Monday, September 29, 2008

Springerle season kick-off, 2008.

Yep, I'm at it again. With the turn of the seasons comes a desire to try and, again, perfect my springerle skillz and break-in my new mold, with visible success!

Those who were following my trials and tribulations last year, will remember my ongoing issue with big hollows forming in the cookies (pillowing, as I've dubbed it), and that I had to make some adjustments to the recipe. I think those adjustments have worked well, and I made another change by using extra large eggs, rather than just large eggs. I think the added moisture went a long way to help the dough stay "coherent," you might say. No large voids, no pillows, just a consistent cookie. And look, they grew perfect feet!

Now, the hardest part of all, allowing the springerle to ripen for a week before eating any more of them! ^_^;

Here's the recipe I've been using, along with my alterations...

Whole Egg Springerle
originally published by Sharon Hudgins
"Edible Art," The World and I Magazine, Dec. 2001

4 extra large eggs, at room temperature
1/2 tsp anise extract
4 cups confectioners' sugar*
grated zest of 1 lemon
4 cups all purpose flour*
3/4 tsp. baking powder
Optional: 2 Tbsp. whole anise seed

* First sift, then measure by spooning gently into a measuring cup and
leveling off the top with a knife.

Beat eggs in a large bowl with an electric mixer on high speed for 10 minutes, until they are very pale and thick. Reduce mixer speed to medium; add anise oil. Gradually add confectioners' sugar, 2 tablespoons at a time, beating continuously. After all the sugar has been added, beat on high speed for 10 minutes longer. Stir in grated lemon zest.

Sift flour and baking powder together into another bowl. Gradually stir into egg mixture, 1/2 cup at a time, mixing with a large wooden spoon until dough is smooth. Transfer dough to a floured pastry board and knead by hand for 5 minutes, until dough is soft and smooth and doesn't stick to your hands. Wrap dough securely in Plastic wrap and refrigerate for 2 to 3 hours.

Lightly butter (or spray with PAM) two large cookie sheets (not the air insulated variety). Optional:Put anise seed into a small plastic bag and crush them lightly with a rolling pin. Sprinkle crushed anise seed evenly over the cookie sheets.

Lightly dust a pastry board with flour or confectioners' sugar. Break off one-fourth of the chilled dough, leaving the remainder tightly wrapped in plastic (at room temperature if you are working quickly, or return to refrigerator if you not). Working quickly, because it dries rapidly, roll out dough with a standard rolling pin to a thickness of 1/4 inch. Dust top of dough lightly with confectioners' sugar, flour, or cornstarch.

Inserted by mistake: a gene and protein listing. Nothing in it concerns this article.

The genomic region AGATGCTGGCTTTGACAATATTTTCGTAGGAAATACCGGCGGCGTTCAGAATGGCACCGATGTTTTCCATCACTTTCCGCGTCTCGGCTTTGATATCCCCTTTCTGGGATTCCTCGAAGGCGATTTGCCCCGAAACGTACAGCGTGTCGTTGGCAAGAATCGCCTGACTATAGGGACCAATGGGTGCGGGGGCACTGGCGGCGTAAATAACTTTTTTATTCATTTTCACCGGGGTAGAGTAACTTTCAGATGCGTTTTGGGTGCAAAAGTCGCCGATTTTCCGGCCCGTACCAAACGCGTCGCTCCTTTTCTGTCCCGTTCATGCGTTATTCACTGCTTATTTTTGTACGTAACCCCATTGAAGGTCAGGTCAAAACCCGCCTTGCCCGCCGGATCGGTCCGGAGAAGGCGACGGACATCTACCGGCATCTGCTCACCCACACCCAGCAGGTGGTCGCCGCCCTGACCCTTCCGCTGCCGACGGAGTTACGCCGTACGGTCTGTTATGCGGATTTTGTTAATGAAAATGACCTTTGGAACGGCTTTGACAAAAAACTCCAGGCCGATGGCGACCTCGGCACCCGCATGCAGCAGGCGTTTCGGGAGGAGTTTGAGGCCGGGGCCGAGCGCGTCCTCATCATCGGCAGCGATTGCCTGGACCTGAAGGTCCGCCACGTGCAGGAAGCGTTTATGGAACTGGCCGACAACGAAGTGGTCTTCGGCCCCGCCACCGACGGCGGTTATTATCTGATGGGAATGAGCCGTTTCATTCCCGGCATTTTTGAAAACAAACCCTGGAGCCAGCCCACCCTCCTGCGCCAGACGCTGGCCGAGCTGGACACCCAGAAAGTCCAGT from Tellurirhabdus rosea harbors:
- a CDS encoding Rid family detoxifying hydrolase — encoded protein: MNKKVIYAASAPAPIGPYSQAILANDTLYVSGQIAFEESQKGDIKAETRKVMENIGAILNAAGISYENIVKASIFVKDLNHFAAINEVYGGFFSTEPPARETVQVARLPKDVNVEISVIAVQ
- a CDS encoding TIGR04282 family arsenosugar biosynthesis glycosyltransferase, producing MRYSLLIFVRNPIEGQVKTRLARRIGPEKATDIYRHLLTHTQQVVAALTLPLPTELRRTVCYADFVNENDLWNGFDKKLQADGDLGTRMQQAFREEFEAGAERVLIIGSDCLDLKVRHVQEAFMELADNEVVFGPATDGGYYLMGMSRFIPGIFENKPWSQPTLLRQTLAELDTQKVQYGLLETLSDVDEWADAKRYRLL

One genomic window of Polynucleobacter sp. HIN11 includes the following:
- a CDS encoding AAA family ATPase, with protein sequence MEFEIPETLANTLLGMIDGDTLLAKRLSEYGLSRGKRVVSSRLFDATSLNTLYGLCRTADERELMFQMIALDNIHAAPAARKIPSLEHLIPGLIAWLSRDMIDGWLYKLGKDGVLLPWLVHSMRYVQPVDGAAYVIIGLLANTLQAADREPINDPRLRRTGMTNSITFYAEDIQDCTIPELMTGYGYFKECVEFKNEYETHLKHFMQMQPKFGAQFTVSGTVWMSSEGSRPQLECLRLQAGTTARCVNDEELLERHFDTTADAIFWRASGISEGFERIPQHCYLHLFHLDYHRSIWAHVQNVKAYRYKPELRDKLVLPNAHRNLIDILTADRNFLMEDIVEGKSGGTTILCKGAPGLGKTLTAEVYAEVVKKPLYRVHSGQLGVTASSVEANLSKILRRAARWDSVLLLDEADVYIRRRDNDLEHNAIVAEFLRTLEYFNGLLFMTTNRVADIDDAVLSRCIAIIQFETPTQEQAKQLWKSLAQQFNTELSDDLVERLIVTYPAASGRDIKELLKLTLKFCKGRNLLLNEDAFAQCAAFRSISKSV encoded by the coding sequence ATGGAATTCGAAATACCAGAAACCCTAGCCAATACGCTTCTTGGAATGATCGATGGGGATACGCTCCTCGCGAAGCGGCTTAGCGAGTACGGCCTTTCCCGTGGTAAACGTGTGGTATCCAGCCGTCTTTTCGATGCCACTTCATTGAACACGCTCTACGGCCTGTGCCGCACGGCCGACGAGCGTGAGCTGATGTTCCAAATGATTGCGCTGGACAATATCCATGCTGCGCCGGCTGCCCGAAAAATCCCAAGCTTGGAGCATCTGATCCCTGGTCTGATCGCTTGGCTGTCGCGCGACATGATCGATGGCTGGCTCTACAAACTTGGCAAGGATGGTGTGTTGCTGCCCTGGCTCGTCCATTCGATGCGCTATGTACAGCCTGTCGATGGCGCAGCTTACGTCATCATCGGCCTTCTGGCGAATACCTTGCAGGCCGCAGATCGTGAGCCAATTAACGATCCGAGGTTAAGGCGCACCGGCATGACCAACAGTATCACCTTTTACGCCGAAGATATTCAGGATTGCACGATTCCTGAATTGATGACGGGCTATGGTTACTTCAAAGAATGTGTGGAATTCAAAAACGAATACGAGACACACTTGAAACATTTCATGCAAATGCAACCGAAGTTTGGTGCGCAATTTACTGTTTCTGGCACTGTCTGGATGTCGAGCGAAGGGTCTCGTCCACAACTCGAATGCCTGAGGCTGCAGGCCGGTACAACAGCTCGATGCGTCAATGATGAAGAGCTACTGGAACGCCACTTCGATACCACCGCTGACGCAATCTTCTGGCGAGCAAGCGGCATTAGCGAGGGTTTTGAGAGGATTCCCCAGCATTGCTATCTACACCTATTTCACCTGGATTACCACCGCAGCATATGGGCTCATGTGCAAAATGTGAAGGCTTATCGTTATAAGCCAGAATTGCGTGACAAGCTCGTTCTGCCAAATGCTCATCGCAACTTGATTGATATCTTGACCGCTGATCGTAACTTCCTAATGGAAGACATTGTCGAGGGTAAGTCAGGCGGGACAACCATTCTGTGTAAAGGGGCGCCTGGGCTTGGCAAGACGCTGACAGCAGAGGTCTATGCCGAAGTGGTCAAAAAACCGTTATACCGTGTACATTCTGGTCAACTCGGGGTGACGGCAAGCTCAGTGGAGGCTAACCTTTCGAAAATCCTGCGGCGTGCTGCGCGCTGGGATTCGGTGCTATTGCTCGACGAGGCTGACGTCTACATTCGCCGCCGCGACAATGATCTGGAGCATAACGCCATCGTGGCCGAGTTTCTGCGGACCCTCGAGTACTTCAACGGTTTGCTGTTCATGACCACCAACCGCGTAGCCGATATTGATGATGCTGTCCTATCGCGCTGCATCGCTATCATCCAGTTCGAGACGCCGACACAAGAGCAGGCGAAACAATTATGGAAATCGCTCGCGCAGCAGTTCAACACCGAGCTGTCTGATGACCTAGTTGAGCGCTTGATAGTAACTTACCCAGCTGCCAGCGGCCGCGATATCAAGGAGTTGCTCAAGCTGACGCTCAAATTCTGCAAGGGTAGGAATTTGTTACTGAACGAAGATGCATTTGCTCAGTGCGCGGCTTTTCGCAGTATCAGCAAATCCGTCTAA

Dust the mold to be used with confectioners' sugar and shake off excess. If using flat Springerle boards, press them firmly into the dough, to stamp the designs on the dough. If using a Springerle rolling pin, roll it only once firmly across the sheet of dough. With a fluted pastry cutter, pizza cutter, or sharp knife, cut the imprinted dough into individual cookies, each with a separate design in the middle. (If you plan to use the cookies as ornaments, punch a hole in the top of each with a skewer or matchstick. After baking, put a ribbon or piece of yarn through the hole to hang cookies on the tree.)

Use a spatula to transfer Springerle cookies to the baking sheets, placing cookies 1/2 inch apart Roll, stamp, and cut the remaining dough, re-rolling any scraps, until all the dough has been used. Let unbaked cookies sit in the open air, uncovered, in a warm room (away from children and pets) for 12 to 24 hours to dry thoroughly.

Preheat oven to 275ºF. Bake cookies on the middle rack of the oven, one baking sheet at a time, for 20 to 25 minutes. Watch carefully; don't let them over bake. They should be white on the top and pale golden on the bottom. Immediately remove the cookies from the baking sheets and transfer them to wire racks to cool for at least 1 hour. Brush remaining anise seed (if used) into an airtight container to use for storing Springerle.

When they have cooled completely, put them into the container with half an apple or a slice of bread set on top of the cookies, to make the Springerle soften while their flavor is developing. Cover container tightly. Leave cookies in container for at least 1 week (and up to 4 weeks), changing the apple or bread every few days to prevent mold from growing.

After their flavor has been allowed to ripen, Springerle can be eaten or stored for longer periods in the freezer. Stack them in a plastic freezer container, with a piece of wax paper between each